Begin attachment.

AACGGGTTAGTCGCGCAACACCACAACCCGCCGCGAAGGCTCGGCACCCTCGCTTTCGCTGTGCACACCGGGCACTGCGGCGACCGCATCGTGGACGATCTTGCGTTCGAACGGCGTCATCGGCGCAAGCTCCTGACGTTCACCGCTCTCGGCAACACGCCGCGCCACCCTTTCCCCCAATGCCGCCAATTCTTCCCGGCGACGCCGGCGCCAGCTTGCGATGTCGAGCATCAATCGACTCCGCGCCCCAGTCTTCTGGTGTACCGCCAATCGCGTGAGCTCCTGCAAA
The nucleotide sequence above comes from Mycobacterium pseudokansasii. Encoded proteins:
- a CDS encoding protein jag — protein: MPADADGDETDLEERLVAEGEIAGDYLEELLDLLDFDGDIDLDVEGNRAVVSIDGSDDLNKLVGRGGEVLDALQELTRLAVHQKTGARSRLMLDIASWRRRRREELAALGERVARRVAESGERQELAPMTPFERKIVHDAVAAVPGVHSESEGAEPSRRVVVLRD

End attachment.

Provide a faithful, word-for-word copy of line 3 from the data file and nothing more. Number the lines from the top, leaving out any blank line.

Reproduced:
- a CDS encoding protein jag — protein: MPADADGDETDLEERLVAEGEIAGDYLEELLDLLDFDGDIDLDVEGNRAVVSIDGSDDLNKLVGRGGEVLDALQELTRLAVHQKTGARSRLMLDIASWRRRRREELAALGERVARRVAESGERQELAPMTPFERKIVHDAVAAVPGVHSESEGAEPSRRVVVLRD